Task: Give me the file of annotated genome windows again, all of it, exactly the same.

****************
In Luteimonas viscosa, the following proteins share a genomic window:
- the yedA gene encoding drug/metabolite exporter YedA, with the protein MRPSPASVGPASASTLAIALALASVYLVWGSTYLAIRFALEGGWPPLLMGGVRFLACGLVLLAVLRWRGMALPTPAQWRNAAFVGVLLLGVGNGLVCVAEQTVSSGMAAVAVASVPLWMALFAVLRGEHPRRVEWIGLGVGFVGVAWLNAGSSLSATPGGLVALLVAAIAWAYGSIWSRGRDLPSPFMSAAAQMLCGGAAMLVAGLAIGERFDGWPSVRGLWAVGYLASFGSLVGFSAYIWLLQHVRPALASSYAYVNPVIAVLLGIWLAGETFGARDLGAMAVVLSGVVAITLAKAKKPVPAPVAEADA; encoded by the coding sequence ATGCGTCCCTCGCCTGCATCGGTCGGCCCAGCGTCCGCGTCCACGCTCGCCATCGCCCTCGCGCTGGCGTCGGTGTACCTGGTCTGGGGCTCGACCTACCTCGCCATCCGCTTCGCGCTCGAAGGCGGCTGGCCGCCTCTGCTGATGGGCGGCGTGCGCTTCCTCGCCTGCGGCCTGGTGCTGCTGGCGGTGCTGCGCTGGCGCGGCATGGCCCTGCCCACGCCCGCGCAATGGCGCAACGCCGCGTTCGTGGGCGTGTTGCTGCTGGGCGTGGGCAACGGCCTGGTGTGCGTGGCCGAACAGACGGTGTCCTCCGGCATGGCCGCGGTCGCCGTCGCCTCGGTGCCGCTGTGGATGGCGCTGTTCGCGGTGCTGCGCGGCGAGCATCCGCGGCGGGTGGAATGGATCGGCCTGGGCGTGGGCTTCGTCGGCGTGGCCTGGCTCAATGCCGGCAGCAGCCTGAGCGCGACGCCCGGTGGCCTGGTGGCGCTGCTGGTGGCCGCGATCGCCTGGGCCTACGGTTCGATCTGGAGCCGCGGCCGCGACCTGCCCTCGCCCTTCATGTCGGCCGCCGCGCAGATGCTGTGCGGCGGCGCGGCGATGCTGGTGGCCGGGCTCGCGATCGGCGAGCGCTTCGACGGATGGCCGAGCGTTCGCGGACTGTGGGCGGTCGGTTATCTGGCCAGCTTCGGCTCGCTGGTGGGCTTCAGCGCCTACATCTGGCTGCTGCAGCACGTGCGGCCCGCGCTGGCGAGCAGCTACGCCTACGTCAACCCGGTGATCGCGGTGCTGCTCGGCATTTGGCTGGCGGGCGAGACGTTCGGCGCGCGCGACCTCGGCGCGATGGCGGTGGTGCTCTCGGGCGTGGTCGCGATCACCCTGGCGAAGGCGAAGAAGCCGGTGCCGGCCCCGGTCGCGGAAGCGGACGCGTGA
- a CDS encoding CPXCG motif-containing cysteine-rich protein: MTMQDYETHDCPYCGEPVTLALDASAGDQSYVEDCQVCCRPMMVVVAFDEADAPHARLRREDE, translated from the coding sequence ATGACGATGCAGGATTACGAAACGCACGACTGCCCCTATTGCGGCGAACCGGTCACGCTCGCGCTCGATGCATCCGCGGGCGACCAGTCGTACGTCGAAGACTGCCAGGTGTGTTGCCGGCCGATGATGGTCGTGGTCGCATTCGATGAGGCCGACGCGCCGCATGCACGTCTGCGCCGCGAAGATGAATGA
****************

In Luteimonas viscosa, the following proteins share a genomic window:
- the yedA gene encoding drug/metabolite exporter YedA, with the protein MRPSPASVGPASASTLAIALALASVYLVWGSTYLAIRFALEGGWPPLLMGGVRFLACGLVLLAVLRWRGMALPTPAQWRNAAFVGVLLLGVGNGLVCVAEQTVSSGMAAVAVASVPLWMALFAVLRGEHPRRVEWIGLGVGFVGVAWLNAGSSLSATPGGLVALLVAAIAWAYGSIWSRGRDLPSPFMSAAAQMLCGGAAMLVAGLAIGERFDGWPSVRGLWAVGYLASFGSLVGFSAYIWLLQHVRPALASSYAYVNPVIAVLLGIWLAGETFGARDLGAMAVVLSGVVAITLAKAKKPVPAPVAEADA; encoded by the coding sequence ATGCGTCCCTCGCCTGCATCGGTCGGCCCAGCGTCCGCGTCCACGCTCGCCATCGCCCTCGCGCTGGCGTCGGTGTACCTGGTCTGGGGCTCGACCTACCTCGCCATCCGCTTCGCGCTCGAAGGCGGCTGGCCGCCTCTGCTGATGGGCGGCGTGCGCTTCCTCGCCTGCGGCCTGGTGCTGCTGGCGGTGCTGCGCTGGCGCGGCATGGCCCTGCCCACGCCCGCGCAATGGCGCAACGCCGCGTTCGTGGGCGTGTTGCTGCTGGGCGTGGGCAACGGCCTGGTGTGCGTGGCCGAACAGACGGTGTCCTCCGGCATGGCCGCGGTCGCCGTCGCCTCGGTGCCGCTGTGGATGGCGCTGTTCGCGGTGCTGCGCGGCGAGCATCCGCGGCGGGTGGAATGGATCGGCCTGGGCGTGGGCTTCGTCGGCGTGGCCTGGCTCAATGCCGGCAGCAGCCTGAGCGCGACGCCCGGTGGCCTGGTGGCGCTGCTGGTGGCCGCGATCGCCTGGGCCTACGGTTCGATCTGGAGCCGCGGCCGCGACCTGCCCTCGCCCTTCATGTCGGCCGCCGCGCAGATGCTGTGCGGCGGCGCGGCGATGCTGGTGGCCGGGCTCGCGATCGGCGAGCGCTTCGACGGATGGCCGAGCGTTCGCGGACTGTGGGCGGTCGGTTATCTGGCCAGCTTCGGCTCGCTGGTGGGCTTCAGCGCCTACATCTGGCTGCTGCAGCACGTGCGGCCCGCGCTGGCGAGCAGCTACGCCTACGTCAACCCGGTGATCGCGGTGCTGCTCGGCATTTGGCTGGCGGGCGAGACGTTCGGCGCGCGCGACCTCGGCGCGATGGCGGTGGTGCTCTCGGGCGTGGTCGCGATCACCCTGGCGAAGGCGAAGAAGCCGGTGCCGGCCCCGGTCGCGGAAGCGGACGCGTGA
- a CDS encoding CPXCG motif-containing cysteine-rich protein: MTMQDYETHDCPYCGEPVTLALDASAGDQSYVEDCQVCCRPMMVVVAFDEADAPHARLRREDE, translated from the coding sequence ATGACGATGCAGGATTACGAAACGCACGACTGCCCCTATTGCGGCGAACCGGTCACGCTCGCGCTCGATGCATCCGCGGGCGACCAGTCGTACGTCGAAGACTGCCAGGTGTGTTGCCGGCCGATGATGGTCGTGGTCGCATTCGATGAGGCCGACGCGCCGCATGCACGTCTGCGCCGCGAAGATGAATGA